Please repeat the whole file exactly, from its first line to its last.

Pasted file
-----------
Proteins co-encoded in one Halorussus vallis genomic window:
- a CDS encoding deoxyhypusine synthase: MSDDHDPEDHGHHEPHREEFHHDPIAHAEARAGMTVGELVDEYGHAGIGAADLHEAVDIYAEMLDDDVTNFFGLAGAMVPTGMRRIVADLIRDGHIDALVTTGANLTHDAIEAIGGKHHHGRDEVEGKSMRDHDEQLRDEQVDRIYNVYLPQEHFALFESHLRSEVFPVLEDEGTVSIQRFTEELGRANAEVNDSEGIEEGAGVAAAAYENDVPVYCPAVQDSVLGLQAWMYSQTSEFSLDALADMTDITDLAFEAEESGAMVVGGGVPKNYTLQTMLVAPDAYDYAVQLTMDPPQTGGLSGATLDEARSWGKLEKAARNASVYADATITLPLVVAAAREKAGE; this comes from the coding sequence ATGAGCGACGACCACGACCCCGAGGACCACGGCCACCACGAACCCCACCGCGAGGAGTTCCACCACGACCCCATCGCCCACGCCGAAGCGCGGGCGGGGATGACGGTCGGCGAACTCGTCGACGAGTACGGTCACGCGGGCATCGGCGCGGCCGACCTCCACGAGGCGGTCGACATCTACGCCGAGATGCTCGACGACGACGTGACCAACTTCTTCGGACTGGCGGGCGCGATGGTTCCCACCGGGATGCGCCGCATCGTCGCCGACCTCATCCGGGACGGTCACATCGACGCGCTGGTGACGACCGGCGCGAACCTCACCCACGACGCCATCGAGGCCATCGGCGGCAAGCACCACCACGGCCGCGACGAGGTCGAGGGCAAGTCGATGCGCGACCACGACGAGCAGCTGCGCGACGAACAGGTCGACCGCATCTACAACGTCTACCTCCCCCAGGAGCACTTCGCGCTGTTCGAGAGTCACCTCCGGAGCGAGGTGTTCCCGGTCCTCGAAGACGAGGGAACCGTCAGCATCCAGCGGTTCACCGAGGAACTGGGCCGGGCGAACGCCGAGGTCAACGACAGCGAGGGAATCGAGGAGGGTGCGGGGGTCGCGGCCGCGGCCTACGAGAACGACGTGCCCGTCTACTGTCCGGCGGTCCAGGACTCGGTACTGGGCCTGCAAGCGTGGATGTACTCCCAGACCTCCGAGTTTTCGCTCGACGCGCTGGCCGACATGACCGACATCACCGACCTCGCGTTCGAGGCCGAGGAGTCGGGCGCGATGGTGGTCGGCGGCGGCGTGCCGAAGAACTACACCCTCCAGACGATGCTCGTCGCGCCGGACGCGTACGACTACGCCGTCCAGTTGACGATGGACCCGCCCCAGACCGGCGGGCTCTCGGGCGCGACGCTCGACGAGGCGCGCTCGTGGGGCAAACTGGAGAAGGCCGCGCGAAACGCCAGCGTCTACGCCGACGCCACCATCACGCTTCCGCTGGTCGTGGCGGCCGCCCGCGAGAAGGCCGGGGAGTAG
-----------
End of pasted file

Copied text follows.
Proteins co-encoded in one Halorussus vallis genomic window:
- a CDS encoding deoxyhypusine synthase: MSDDHDPEDHGHHEPHREEFHHDPIAHAEARAGMTVGELVDEYGHAGIGAADLHEAVDIYAEMLDDDVTNFFGLAGAMVPTGMRRIVADLIRDGHIDALVTTGANLTHDAIEAIGGKHHHGRDEVEGKSMRDHDEQLRDEQVDRIYNVYLPQEHFALFESHLRSEVFPVLEDEGTVSIQRFTEELGRANAEVNDSEGIEEGAGVAAAAYENDVPVYCPAVQDSVLGLQAWMYSQTSEFSLDALADMTDITDLAFEAEESGAMVVGGGVPKNYTLQTMLVAPDAYDYAVQLTMDPPQTGGLSGATLDEARSWGKLEKAARNASVYADATITLPLVVAAAREKAGE; this comes from the coding sequence ATGAGCGACGACCACGACCCCGAGGACCACGGCCACCACGAACCCCACCGCGAGGAGTTCCACCACGACCCCATCGCCCACGCCGAAGCGCGGGCGGGGATGACGGTCGGCGAACTCGTCGACGAGTACGGTCACGCGGGCATCGGCGCGGCCGACCTCCACGAGGCGGTCGACATCTACGCCGAGATGCTCGACGACGACGTGACCAACTTCTTCGGACTGGCGGGCGCGATGGTTCCCACCGGGATGCGCCGCATCGTCGCCGACCTCATCCGGGACGGTCACATCGACGCGCTGGTGACGACCGGCGCGAACCTCACCCACGACGCCATCGAGGCCATCGGCGGCAAGCACCACCACGGCCGCGACGAGGTCGAGGGCAAGTCGATGCGCGACCACGACGAGCAGCTGCGCGACGAACAGGTCGACCGCATCTACAACGTCTACCTCCCCCAGGAGCACTTCGCGCTGTTCGAGAGTCACCTCCGGAGCGAGGTGTTCCCGGTCCTCGAAGACGAGGGAACCGTCAGCATCCAGCGGTTCACCGAGGAACTGGGCCGGGCGAACGCCGAGGTCAACGACAGCGAGGGAATCGAGGAGGGTGCGGGGGTCGCGGCCGCGGCCTACGAGAACGACGTGCCCGTCTACTGTCCGGCGGTCCAGGACTCGGTACTGGGCCTGCAAGCGTGGATGTACTCCCAGACCTCCGAGTTTTCGCTCGACGCGCTGGCCGACATGACCGACATCACCGACCTCGCGTTCGAGGCCGAGGAGTCGGGCGCGATGGTGGTCGGCGGCGGCGTGCCGAAGAACTACACCCTCCAGACGATGCTCGTCGCGCCGGACGCGTACGACTACGCCGTCCAGTTGACGATGGACCCGCCCCAGACCGGCGGGCTCTCGGGCGCGACGCTCGACGAGGCGCGCTCGTGGGGCAAACTGGAGAAGGCCGCGCGAAACGCCAGCGTCTACGCCGACGCCACCATCACGCTTCCGCTGGTCGTGGCGGCCGCCCGCGAGAAGGCCGGGGAGTAG